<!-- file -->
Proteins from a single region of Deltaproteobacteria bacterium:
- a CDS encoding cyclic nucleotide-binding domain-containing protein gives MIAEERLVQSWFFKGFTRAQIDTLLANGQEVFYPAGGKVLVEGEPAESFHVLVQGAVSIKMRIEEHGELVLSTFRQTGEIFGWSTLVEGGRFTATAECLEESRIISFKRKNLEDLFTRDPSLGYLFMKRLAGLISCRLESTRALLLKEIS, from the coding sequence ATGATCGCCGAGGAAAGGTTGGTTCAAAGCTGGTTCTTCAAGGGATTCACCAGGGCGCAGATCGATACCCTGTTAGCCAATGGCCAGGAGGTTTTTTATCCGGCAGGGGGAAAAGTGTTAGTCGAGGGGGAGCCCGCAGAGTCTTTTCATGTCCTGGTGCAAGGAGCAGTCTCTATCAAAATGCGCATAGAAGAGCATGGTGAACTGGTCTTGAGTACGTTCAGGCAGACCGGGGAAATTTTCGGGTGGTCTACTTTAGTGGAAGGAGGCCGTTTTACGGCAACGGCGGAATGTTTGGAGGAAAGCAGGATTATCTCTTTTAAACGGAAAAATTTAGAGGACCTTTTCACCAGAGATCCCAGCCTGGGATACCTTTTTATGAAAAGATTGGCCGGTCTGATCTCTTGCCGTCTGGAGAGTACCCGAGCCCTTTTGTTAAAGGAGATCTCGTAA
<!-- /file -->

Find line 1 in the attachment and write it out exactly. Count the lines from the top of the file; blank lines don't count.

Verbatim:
Proteins from a single region of Deltaproteobacteria bacterium: